- With a writing slump, definitely movies! Disney movies practically never fail to get me going again, especially Beauty and the Beast and The Little Mermaid. And pretty much any musical. I’m a maladaptive daydreamer, which means that movies and music send me off into lalaland way too easily. Dolls also help me. I still have some from my childhood and I have some collector Barbies. They bring me back to being 8-years-old again, when I was super imaginative. When I’m having a reading slump, I make a conscious effort to crack open my book and read, and I usually end up getting stuck in the story again.
- Have any of your characters ever appeared in your dreams?
- Haha, yes! The night before I finished my first draft, I had a Lock of Hair/Moana crossover dream. Don’t know how the two are related, but… *shoulder shrug*.
- What’s your favorite:
- Food Does chocolate count?
- Song I have a lot, but Primadonna by Marina is pretty much my anthem.
- Book The Book Thief. I’m not someone who cries easily, but that book had me sobbing by the end.
- Television show The Marvelous Mrs. Maisel. I seriously want all the dresses on that show.
- Movie This is tough! But I’m gonna have to say Titanic. Cliche, I know, but I get chills watching the opening scene.
- Band All of the music I listen to are independent artists, so I don’t really have a favorite band. But some of my favorite singers are Marina, Lana del Rey, and Melanie Martinez.
- Sports team Eh, I’m not really a sports fan.
- City This is cliche, but Paris. I’ve never been, but I’ve been practically planning my Paris trip ever since I could talk.
- Are any of those things referenced in appearance in your work?
- No. I was mostly inspired by Sweeney Todd and Alias Grace.
- What’s next for you?
- I have a completed draft of my second book set during WW2 that I’m trying to get published, and I’m currently working on my third book, which is a fantasy that I’m really in love with. I’ve also dabbled in screenplay writing, with a pilot for a miniseries inspired by my childhood growing up in the restaurant industry and a script that I’m working on-and-off based on my experiences going from my preppy middle school to my arts high school (total culture shock!). All of my works have the same snarkiness that A Lock of Hair has.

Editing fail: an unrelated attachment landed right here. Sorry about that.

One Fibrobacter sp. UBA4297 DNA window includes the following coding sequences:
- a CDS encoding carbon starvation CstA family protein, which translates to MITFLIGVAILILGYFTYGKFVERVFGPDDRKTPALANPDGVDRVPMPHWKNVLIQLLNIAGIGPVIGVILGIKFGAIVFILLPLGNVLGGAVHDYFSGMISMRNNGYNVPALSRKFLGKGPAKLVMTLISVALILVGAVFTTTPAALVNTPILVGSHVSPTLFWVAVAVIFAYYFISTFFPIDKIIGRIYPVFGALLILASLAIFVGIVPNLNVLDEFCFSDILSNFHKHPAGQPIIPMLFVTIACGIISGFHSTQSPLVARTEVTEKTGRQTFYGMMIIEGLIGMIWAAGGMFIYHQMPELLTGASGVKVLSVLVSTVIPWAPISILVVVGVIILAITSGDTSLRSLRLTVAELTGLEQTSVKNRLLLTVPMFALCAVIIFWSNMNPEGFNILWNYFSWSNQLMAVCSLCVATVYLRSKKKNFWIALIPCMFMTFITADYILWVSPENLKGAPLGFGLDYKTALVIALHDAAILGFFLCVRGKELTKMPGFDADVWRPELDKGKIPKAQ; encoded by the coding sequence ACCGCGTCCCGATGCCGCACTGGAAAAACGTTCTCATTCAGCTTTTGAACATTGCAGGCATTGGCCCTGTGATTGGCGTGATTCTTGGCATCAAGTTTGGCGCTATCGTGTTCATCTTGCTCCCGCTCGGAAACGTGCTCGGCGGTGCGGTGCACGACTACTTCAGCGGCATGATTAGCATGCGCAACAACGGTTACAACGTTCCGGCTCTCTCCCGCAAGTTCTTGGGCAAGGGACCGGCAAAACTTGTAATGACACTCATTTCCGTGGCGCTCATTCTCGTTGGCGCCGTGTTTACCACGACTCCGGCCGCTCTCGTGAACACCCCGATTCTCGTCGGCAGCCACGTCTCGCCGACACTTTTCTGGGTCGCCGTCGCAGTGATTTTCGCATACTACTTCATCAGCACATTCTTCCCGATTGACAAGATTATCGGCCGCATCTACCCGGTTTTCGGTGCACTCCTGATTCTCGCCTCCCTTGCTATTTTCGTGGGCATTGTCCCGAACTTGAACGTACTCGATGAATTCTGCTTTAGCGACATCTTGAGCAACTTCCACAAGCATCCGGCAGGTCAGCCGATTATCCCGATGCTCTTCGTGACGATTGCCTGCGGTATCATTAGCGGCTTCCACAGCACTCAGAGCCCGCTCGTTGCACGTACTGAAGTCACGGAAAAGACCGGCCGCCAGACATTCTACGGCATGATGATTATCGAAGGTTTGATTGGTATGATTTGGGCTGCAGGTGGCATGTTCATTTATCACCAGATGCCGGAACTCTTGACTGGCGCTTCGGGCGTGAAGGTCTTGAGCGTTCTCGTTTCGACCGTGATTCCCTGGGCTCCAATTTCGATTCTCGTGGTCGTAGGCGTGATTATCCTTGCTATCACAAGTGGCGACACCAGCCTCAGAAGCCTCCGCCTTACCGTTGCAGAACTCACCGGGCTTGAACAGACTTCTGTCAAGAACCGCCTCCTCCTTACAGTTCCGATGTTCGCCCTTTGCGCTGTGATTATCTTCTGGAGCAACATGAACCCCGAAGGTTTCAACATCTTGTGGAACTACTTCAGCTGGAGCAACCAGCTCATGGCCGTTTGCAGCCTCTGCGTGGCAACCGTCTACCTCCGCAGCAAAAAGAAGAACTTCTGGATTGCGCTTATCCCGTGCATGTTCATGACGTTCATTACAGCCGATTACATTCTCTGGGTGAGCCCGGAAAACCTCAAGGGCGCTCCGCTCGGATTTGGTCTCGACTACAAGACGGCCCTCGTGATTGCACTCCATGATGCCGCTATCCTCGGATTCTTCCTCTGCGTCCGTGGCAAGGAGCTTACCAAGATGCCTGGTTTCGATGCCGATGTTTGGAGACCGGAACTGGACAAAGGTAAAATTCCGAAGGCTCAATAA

Author A. Rose Pritchett’s Top Ten Reasons to Hear A Lock of Hair
- There’s a dog. Need I say more?
- It’s full of snarky humor. Especially from Mary, the peppery Irish girl.
- The story is about a Christian witch, written by an actual Christian witch. I used my personal experiences growing up in the Bible Belt with an interest in witchcraft and my knowledge of the practice at the time I wrote the first draft.
- The narrator is talented at conveying each character’s unique voice, and there are a wide range of characters from a variety of backgrounds.
- There’s disability representation. Roger has Down Syndrome, though for accuracy’s sake, it’s not mentioned in the actual story because the condition wasn’t named until later in the 19th century.
- It recognizes that there was racism, sexism, and ableism in a period that is often over-romanticized.
- There’s a focus on Irish-American history. Even though there’s a lot of controversy over how it should be discussed in comparison to African-American history, it still shouldn’t be ignored. Growing up, I had an overly-simplified version of my own history where things were bad in Europe, so they immigrated to America and things got better, not really knowing that white Americans discriminated against each other, as well. Meanwhile, even as a child, black history was never sugar-coated or simplified.
- The main character doesn’t scoff at feminine things, but is still strong. When I was about 15, a trend started in YA literature where the female leads had more masculine traits and hated things such as pretty dresses, for example. Those characters were seen as strong, independent role models for young women, while the more feminine characters were put in the supporting role. As someone who loves everything to do with pink and princesses and glitter, I had trouble calling myself a feminist because of this.
- It’s pacifist. Mildred’s main rule is to not purposefully harm others, which is something I value personally. While many stories focus on killing the bad guy, mine focuses on how to combat violence in a non-violent manner.
- By listening to this book, you’re supporting a disabled author. With the disability I have, finding a job that I can do is hard, so I cannot say how much I appreciate each and every single reader.
Plugging you into the audio community since 2016.